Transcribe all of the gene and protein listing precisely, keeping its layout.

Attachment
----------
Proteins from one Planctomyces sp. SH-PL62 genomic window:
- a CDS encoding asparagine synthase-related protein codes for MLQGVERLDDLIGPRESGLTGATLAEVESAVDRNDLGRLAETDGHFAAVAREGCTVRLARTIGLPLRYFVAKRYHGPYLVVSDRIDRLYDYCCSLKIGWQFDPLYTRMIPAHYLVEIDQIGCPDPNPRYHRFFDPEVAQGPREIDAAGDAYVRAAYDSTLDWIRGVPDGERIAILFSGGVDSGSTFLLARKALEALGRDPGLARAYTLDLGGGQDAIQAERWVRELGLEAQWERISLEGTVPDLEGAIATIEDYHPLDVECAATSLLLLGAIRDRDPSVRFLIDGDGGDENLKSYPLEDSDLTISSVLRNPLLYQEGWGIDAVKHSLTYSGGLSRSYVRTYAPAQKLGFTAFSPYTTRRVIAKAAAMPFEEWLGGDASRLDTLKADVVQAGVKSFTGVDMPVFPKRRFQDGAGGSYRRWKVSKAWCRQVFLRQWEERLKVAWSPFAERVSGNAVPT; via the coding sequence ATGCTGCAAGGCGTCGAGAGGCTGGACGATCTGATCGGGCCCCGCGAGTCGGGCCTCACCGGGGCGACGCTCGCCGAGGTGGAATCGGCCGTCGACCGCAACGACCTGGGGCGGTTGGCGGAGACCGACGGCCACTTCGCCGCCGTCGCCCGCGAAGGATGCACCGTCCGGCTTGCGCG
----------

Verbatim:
Proteins from one Planctomyces sp. SH-PL62 genomic window:
- a CDS encoding asparagine synthase-related protein codes for MLQGVERLDDLIGPRESGLTGATLAEVESAVDRNDLGRLAETDGHFAAVAREGCTVRLARTIGLPLRYFVAKRYHGPYLVVSDRIDRLYDYCCSLKIGWQFDPLYTRMIPAHYLVEIDQIGCPDPNPRYHRFFDPEVAQGPREIDAAGDAYVRAAYDSTLDWIRGVPDGERIAILFSGGVDSGSTFLLARKALEALGRDPGLARAYTLDLGGGQDAIQAERWVRELGLEAQWERISLEGTVPDLEGAIATIEDYHPLDVECAATSLLLLGAIRDRDPSVRFLIDGDGGDENLKSYPLEDSDLTISSVLRNPLLYQEGWGIDAVKHSLTYSGGLSRSYVRTYAPAQKLGFTAFSPYTTRRVIAKAAAMPFEEWLGGDASRLDTLKADVVQAGVKSFTGVDMPVFPKRRFQDGAGGSYRRWKVSKAWCRQVFLRQWEERLKVAWSPFAERVSGNAVPT; via the coding sequence ATGCTGCAAGGCGTCGAGAGGCTGGACGATCTGATCGGGCCCCGCGAGTCGGGCCTCACCGGGGCGACGCTCGCCGAGGTGGAATCGGCCGTCGACCGCAACGACCTGGGGCGGTTGGCGGAGACCGACGGCCACTTCGCCGCCGTCGCCCGCGAAGGATGCACCGTCCGGCTTGCGCG